The perennial lemon balm is easy to propagate and grow yourself. A rich harvest of the medicinal plant is almost certain.
Lemon balm ( Melissa officinalis ) is a Mediterranean herb with an extremely long lifespan. The perennial, fruity herb can stay in the garden for twenty to thirty years without any problems. Thanks to its enormous vigor, it spreads quickly and has to be kept in check so that it does not take over the entire garden over time. Like sage ( Salvia officinalis ) or thyme ( Thymus vulgaris ), lemon balm belongs to the mint family (Lamiaceae).
The characteristic flowers appear from June and attract numerous insects. In addition to growing in the bed, lemon balm can also be grown in pots. If you rub the leaves of lemon balm between your fingers, a light lemon scent rises into your nose. The aroma makes it popular as a spice, but the same ingredients also help lemon balm to be effective for internal restlessness or stomach and intestinal problems. That is why the mint was named Medicinal Plant of the Year, and it is no coincidence. Growing the fragrant herb in your own garden is definitely worth it.
Growing lemon balm: step by step
Location: Due to its origin in the Mediterranean region, the lemon balm does not mind a sunny location even in midsummer. But even with a place in partial shade, the vigor of the perennial herb is not reduced. It can also cope with a certain drought – even better than if it were in a place that is always too humid. Therefore, the soil (or the substrate) should be as permeable as possible when growing in pots, but still, have a certain nutrient content to be able to meet the needs of the mint.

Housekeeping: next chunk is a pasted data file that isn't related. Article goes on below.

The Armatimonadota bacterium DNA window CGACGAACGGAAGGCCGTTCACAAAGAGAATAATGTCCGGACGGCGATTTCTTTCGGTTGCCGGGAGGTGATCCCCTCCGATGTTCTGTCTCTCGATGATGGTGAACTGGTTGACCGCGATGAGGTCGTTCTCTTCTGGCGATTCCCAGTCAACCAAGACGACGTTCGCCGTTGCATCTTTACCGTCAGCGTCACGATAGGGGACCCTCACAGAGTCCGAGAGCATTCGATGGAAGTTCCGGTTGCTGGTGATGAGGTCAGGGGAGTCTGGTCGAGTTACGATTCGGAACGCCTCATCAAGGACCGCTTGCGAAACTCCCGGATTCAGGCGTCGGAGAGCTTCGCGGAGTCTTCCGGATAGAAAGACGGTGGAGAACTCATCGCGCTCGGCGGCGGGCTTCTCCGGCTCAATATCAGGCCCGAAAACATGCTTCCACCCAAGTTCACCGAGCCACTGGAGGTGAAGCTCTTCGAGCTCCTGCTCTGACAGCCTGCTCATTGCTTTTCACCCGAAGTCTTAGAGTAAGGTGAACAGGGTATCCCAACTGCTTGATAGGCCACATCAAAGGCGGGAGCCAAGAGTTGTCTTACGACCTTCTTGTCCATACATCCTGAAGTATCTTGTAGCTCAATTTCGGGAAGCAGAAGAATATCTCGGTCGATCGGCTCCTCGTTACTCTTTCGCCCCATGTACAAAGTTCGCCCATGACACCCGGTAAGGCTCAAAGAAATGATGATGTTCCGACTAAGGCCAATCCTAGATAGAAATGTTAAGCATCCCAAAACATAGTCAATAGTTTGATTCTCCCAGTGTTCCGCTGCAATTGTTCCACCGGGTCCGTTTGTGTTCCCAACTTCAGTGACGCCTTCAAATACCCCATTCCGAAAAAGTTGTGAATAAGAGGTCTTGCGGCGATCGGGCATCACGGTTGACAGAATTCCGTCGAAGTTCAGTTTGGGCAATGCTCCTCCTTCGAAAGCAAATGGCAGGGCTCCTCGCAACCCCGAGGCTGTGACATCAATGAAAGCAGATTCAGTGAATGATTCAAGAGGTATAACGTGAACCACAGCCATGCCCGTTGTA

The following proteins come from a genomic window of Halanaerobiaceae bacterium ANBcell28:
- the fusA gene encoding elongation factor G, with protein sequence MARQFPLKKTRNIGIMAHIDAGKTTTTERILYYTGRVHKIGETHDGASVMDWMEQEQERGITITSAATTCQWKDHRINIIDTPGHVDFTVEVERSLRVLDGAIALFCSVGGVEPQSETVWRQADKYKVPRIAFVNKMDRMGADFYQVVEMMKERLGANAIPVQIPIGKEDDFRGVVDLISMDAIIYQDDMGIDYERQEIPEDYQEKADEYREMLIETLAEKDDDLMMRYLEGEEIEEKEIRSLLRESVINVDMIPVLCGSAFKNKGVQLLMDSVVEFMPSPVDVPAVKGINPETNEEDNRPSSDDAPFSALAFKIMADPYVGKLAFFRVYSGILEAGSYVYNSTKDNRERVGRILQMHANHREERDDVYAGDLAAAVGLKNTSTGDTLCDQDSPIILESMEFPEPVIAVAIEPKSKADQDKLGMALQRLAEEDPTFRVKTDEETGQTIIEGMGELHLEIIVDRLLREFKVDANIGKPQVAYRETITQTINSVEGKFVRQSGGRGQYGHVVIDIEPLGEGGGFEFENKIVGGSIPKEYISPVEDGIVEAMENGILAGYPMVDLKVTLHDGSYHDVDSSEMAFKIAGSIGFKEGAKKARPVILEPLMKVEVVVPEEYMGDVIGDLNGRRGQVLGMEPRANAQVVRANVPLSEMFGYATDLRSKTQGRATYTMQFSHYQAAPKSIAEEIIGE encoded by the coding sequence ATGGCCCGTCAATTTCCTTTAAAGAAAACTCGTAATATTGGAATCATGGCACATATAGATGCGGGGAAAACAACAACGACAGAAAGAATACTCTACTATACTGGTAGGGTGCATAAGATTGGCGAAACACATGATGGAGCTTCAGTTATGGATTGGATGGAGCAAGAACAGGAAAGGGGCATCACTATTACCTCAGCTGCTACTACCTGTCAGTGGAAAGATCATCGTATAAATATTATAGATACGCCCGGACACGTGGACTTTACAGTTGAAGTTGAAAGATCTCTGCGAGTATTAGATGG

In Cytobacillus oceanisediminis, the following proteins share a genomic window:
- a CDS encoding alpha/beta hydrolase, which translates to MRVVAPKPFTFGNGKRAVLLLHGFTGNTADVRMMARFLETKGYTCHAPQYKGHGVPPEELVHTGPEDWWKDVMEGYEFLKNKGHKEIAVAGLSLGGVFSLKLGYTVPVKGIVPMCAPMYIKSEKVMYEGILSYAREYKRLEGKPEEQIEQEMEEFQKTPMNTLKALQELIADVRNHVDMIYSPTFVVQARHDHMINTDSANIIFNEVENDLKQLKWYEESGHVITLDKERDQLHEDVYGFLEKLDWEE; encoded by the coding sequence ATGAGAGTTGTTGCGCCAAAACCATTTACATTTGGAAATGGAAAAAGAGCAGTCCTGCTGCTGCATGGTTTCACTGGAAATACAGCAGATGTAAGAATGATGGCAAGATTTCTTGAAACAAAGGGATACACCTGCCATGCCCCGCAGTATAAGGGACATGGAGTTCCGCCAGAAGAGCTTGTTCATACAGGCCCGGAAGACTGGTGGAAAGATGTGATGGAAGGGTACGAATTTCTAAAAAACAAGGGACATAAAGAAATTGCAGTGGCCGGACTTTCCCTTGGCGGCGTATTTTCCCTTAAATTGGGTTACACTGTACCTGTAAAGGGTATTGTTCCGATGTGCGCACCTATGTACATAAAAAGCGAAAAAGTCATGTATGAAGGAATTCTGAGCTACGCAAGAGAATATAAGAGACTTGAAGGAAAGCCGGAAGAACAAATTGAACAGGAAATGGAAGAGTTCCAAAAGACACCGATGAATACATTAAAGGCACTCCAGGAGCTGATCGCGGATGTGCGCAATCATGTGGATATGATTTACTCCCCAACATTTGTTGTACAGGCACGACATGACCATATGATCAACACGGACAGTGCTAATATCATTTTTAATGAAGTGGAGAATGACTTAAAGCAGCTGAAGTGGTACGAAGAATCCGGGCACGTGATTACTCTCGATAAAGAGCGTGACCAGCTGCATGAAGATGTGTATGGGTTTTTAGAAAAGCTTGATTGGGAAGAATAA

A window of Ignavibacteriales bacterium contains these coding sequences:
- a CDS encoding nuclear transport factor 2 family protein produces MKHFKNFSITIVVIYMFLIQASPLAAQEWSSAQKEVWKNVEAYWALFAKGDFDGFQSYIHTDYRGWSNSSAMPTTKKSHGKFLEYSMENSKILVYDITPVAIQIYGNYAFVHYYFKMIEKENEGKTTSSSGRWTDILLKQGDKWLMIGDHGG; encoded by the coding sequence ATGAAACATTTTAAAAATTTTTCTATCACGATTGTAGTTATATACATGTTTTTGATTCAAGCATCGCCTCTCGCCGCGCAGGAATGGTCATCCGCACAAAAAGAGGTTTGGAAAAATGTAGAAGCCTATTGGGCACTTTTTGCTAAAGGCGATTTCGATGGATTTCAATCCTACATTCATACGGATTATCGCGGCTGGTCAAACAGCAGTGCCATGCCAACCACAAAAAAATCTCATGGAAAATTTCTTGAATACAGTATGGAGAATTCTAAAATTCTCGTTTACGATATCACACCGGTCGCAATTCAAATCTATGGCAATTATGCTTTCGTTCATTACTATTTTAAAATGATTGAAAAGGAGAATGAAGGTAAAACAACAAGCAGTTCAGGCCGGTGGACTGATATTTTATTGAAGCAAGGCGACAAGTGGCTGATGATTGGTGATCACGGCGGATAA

Propagation: To reproduce lemon balm yourself for cultivation in your own garden, there are various horticultural propagation methods:
As for almost all herbs, sachets of lemon balm are also available in stores. As early as February, the seeds can be spread in a warm house and young plants can be preferred for planting out. If you want to sow directly in the bed, this can, as usual for Mediterranean herbs, only be done as soon as the danger of night frosts has passed – i.e. from mid-May. Also note: Lemon balm is a light germ, which is why the sowing must not be covered with the substrate.
From early summer, there are perfect temperature and light conditions to propagate lemon balm using cuttings. To do this, the shoot tips of young, juicy shoots are simply removed, which should not have any disturbing flowers at this early point in time. Flowers or flower buds are undesirable on cuttings, as they reduce the success of rooting. Five to ten centimeters is the optimal length of cuttings. The leaves are removed in the lower area, which is inserted into a special substrate for cuttings. An environment with high humidity, such as can easily be created in mini-greenhouses for the window sill, for example, promotes the formation of new roots on the cuttings.
The lemon balm forms a multitude of runners underground. That is why the herb is spreading rapidly. It also makes it possible to simply multiply the mint by division. The time shortly before the new shoots in spring is ideal for this. Existing plants are dug up, cut up with a spade and the increased specimens of lemon balm are simply replanted. After planting, it is important not to forget to water the divided plants for the first time.